- Decipher the caller's emotions and control your own. Sometimes you're angry with the person calling, or they're angry with you. Sometimes they're sad and seeking comfort. Sometimes they just want to have a fun conversation. How you respond is all about basic social skills. Don't antagonize someone who's angry, and don't disregard someone who's sad. If you're mad that someone is plaguing you with phone calls, calmly request that they stop calling, or report the harassment if it doesn't end.
Keep your surroundings and your situation in mind.This is critical as related to several factors.
- Think about how long the call should go on. If you're keeping someone waiting, or you're in the middle of something relatively important, it doesn't mean you can't be polite with the caller, but it also means you can't let the call take away precious time. Try to steer the conversation in the right direction if need be. If you have work obligations or something else you really need to be doing, even though the caller may be a friend and the conversation is enjoyable, you still have responsibilities that you need to fulfill, and it's important not to forget them.
- Think again about where you are, just like you did before you took the call. Have you ever encountered someone who you think is obnoxious because they won't get off the phone? Maybe they're in your way, or you have business with them--the point of the matter is, what you want or need is being obstructed by this person on the phone. Try not to be that person. Make sure not to stand in front of doorways or entrances, because people might want to get by, and if you're in a setting where someone might approach you for help or consultation, or just to talk to you in general, be polite to both parties. Don't make people wait too long; whether they say it or not, most don't like waiting, and become frustrated. This leaves a bad impression.
All calls end.You've already decided who's calling, you've learned their purpose and rolled with it, and you've balanced your time and kept an eye on your surroundings. When the call ends is usually up to you, although not always. The key is to how you end it.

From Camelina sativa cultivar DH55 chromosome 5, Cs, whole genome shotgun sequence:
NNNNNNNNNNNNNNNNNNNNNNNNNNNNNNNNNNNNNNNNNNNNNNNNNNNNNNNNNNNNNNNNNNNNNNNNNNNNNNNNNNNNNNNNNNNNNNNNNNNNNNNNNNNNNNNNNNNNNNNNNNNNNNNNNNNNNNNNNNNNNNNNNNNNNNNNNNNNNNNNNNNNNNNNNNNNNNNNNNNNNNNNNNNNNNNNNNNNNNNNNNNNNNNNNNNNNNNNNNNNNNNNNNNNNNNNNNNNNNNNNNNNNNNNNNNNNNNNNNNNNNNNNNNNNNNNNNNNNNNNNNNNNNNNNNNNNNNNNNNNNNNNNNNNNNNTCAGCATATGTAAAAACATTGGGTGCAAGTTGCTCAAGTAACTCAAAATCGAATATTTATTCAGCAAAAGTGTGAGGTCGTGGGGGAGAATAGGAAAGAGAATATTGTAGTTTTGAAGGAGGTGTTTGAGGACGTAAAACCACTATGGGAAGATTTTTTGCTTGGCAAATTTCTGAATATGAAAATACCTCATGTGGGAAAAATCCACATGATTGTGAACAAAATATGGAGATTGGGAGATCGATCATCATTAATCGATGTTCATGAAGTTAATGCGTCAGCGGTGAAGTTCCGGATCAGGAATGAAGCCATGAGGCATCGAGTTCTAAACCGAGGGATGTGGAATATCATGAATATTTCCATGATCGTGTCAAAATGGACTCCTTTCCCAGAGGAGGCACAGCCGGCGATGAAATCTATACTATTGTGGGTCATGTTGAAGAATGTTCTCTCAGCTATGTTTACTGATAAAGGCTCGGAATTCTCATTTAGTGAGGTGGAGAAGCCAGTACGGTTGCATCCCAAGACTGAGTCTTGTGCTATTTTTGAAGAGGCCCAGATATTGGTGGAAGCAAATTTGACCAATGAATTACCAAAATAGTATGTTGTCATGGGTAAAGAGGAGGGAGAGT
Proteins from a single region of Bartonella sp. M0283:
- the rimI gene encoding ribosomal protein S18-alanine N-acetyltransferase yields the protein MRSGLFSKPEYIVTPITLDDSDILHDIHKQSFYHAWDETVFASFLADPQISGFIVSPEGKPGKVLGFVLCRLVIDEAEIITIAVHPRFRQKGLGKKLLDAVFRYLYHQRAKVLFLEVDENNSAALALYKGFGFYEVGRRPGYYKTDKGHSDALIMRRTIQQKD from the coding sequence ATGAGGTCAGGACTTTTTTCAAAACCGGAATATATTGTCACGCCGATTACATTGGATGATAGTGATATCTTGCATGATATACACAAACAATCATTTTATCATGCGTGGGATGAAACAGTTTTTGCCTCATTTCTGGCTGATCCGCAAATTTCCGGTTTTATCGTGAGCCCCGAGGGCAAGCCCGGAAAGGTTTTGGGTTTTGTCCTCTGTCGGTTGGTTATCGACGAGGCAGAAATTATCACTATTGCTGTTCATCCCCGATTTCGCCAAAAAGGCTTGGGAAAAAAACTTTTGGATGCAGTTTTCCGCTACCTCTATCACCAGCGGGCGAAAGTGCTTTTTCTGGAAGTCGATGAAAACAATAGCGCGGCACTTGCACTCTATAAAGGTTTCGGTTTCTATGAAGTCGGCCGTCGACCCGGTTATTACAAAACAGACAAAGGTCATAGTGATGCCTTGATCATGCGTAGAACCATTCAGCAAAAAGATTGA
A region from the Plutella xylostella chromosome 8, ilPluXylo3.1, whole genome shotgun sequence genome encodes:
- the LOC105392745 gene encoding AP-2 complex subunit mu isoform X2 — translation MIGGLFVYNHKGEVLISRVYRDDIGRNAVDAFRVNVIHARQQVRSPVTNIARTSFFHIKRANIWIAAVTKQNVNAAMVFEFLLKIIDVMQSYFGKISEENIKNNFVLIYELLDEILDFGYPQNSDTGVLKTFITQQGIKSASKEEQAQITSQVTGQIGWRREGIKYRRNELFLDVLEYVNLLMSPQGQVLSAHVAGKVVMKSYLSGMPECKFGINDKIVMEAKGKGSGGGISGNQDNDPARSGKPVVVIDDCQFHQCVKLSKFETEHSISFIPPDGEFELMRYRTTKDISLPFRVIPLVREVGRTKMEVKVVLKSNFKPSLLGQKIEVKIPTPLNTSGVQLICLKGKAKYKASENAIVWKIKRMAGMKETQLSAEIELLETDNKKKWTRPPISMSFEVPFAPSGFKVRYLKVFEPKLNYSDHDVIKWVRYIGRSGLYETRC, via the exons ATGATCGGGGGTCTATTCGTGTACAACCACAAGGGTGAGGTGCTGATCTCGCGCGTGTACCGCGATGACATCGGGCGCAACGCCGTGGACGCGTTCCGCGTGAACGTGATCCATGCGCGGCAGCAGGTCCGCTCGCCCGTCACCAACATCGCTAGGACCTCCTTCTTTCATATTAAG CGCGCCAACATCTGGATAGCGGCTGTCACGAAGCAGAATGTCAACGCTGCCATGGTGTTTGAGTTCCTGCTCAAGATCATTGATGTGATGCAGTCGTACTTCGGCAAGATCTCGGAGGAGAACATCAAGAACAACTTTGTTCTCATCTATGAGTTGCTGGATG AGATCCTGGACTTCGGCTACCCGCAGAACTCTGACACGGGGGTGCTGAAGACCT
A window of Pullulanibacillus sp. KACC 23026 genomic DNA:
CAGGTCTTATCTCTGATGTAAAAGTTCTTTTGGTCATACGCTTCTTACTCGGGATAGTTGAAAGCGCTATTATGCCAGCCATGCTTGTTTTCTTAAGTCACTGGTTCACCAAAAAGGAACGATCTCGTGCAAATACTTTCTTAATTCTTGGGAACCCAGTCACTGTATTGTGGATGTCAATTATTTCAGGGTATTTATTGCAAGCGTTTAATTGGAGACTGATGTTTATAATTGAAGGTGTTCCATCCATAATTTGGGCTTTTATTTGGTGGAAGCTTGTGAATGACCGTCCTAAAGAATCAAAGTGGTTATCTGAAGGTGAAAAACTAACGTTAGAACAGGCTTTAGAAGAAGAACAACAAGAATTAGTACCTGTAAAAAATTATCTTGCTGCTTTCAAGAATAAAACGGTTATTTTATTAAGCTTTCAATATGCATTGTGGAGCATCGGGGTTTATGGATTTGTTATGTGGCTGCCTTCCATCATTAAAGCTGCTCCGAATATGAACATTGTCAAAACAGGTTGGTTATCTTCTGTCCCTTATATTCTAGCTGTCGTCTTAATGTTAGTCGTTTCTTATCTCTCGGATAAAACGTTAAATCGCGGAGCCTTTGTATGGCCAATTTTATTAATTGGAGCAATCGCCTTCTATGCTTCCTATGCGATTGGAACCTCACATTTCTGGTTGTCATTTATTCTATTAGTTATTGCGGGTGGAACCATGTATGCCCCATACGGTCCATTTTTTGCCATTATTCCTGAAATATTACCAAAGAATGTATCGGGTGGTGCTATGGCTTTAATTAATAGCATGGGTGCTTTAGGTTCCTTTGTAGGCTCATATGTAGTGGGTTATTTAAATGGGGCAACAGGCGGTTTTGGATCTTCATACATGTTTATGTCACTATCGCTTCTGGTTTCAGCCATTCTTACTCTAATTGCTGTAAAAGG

- Wrap things up. Make sure all questions have been covered, all necessary information gained or given. If you or the caller want to schedule another call or a meeting, this is generally the time to do it. Share and solidify plans so there's no confusion. Are you going to consult this person again at a later date? Do you have a reason to meet with the caller? Maybe you want to schedule a dinner, or discuss who's going to be taking care of your mother that weekend, or confirm when you are supposed to come in for a shift at work. This is the time to make things clear.
- End the call, hopefully, on a positive note. Hanging up suddenly might miff the other person, especially if they're prone to get easily irritated. It's simply rude, and though sometimes you might want to be rude, it's best just to stifle the urge. Say "Bye" or "See you then" in more informal situations, but sometimes a "Thank you for your time" or "I look forward to speaking with you again" are more appropriate. Sometimes being wordy and spending a second or two longer in ending the call is the right way to show you care.
- Calls aren't always set to follow a formula, even though wikiHow is all about a concise series of steps. In a sense, expect the unexpected. Remember all the question words--who, what, where, when, why. Who are you talking to? What are you planning on talking about? Where are you? When should this call end? Why are they calling? This is the logical assessment of the situation. But, to a certain extent, trust your feelings, too.
- It's common knowledge that giving away private information isn't wise unless you're absolutely certain you can trust the one you're giving it to. It's a simple thing, but just be careful.
Video: How to Answer the Phone Correctly (Training Video)